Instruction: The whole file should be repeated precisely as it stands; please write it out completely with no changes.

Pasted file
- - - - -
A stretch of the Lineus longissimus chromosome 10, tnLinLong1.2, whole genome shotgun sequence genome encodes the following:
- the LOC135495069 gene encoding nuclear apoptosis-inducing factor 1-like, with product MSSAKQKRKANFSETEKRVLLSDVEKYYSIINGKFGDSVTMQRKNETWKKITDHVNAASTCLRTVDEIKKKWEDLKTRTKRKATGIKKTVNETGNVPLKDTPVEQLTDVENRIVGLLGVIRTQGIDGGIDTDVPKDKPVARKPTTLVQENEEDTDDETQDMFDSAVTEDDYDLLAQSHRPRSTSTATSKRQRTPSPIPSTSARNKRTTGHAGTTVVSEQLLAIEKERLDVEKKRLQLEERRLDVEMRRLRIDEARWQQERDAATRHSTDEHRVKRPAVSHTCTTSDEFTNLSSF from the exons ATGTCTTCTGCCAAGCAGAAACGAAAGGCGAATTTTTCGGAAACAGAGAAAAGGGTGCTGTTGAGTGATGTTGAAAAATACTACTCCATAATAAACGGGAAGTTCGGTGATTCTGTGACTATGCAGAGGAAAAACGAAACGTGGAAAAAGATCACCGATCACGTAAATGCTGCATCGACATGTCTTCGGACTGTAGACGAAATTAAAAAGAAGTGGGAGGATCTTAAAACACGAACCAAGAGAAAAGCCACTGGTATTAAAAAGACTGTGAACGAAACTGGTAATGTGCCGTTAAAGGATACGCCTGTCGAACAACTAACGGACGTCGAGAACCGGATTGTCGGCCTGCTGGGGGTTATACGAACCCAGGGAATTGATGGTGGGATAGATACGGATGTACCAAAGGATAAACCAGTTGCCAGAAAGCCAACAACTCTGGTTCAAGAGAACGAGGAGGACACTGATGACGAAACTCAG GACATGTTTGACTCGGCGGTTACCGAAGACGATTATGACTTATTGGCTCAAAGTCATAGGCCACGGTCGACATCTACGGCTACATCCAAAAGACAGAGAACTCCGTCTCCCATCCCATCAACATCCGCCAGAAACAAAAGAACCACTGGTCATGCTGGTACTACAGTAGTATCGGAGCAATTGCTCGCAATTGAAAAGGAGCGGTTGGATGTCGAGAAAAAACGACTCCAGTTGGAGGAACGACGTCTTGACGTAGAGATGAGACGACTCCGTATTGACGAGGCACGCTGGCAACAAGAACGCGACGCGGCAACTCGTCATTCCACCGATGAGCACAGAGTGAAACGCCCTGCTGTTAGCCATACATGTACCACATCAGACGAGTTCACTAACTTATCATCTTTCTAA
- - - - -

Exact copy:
A stretch of the Lineus longissimus chromosome 10, tnLinLong1.2, whole genome shotgun sequence genome encodes the following:
- the LOC135495069 gene encoding nuclear apoptosis-inducing factor 1-like, with product MSSAKQKRKANFSETEKRVLLSDVEKYYSIINGKFGDSVTMQRKNETWKKITDHVNAASTCLRTVDEIKKKWEDLKTRTKRKATGIKKTVNETGNVPLKDTPVEQLTDVENRIVGLLGVIRTQGIDGGIDTDVPKDKPVARKPTTLVQENEEDTDDETQDMFDSAVTEDDYDLLAQSHRPRSTSTATSKRQRTPSPIPSTSARNKRTTGHAGTTVVSEQLLAIEKERLDVEKKRLQLEERRLDVEMRRLRIDEARWQQERDAATRHSTDEHRVKRPAVSHTCTTSDEFTNLSSF from the exons ATGTCTTCTGCCAAGCAGAAACGAAAGGCGAATTTTTCGGAAACAGAGAAAAGGGTGCTGTTGAGTGATGTTGAAAAATACTACTCCATAATAAACGGGAAGTTCGGTGATTCTGTGACTATGCAGAGGAAAAACGAAACGTGGAAAAAGATCACCGATCACGTAAATGCTGCATCGACATGTCTTCGGACTGTAGACGAAATTAAAAAGAAGTGGGAGGATCTTAAAACACGAACCAAGAGAAAAGCCACTGGTATTAAAAAGACTGTGAACGAAACTGGTAATGTGCCGTTAAAGGATACGCCTGTCGAACAACTAACGGACGTCGAGAACCGGATTGTCGGCCTGCTGGGGGTTATACGAACCCAGGGAATTGATGGTGGGATAGATACGGATGTACCAAAGGATAAACCAGTTGCCAGAAAGCCAACAACTCTGGTTCAAGAGAACGAGGAGGACACTGATGACGAAACTCAG GACATGTTTGACTCGGCGGTTACCGAAGACGATTATGACTTATTGGCTCAAAGTCATAGGCCACGGTCGACATCTACGGCTACATCCAAAAGACAGAGAACTCCGTCTCCCATCCCATCAACATCCGCCAGAAACAAAAGAACCACTGGTCATGCTGGTACTACAGTAGTATCGGAGCAATTGCTCGCAATTGAAAAGGAGCGGTTGGATGTCGAGAAAAAACGACTCCAGTTGGAGGAACGACGTCTTGACGTAGAGATGAGACGACTCCGTATTGACGAGGCACGCTGGCAACAAGAACGCGACGCGGCAACTCGTCATTCCACCGATGAGCACAGAGTGAAACGCCCTGCTGTTAGCCATACATGTACCACATCAGACGAGTTCACTAACTTATCATCTTTCTAA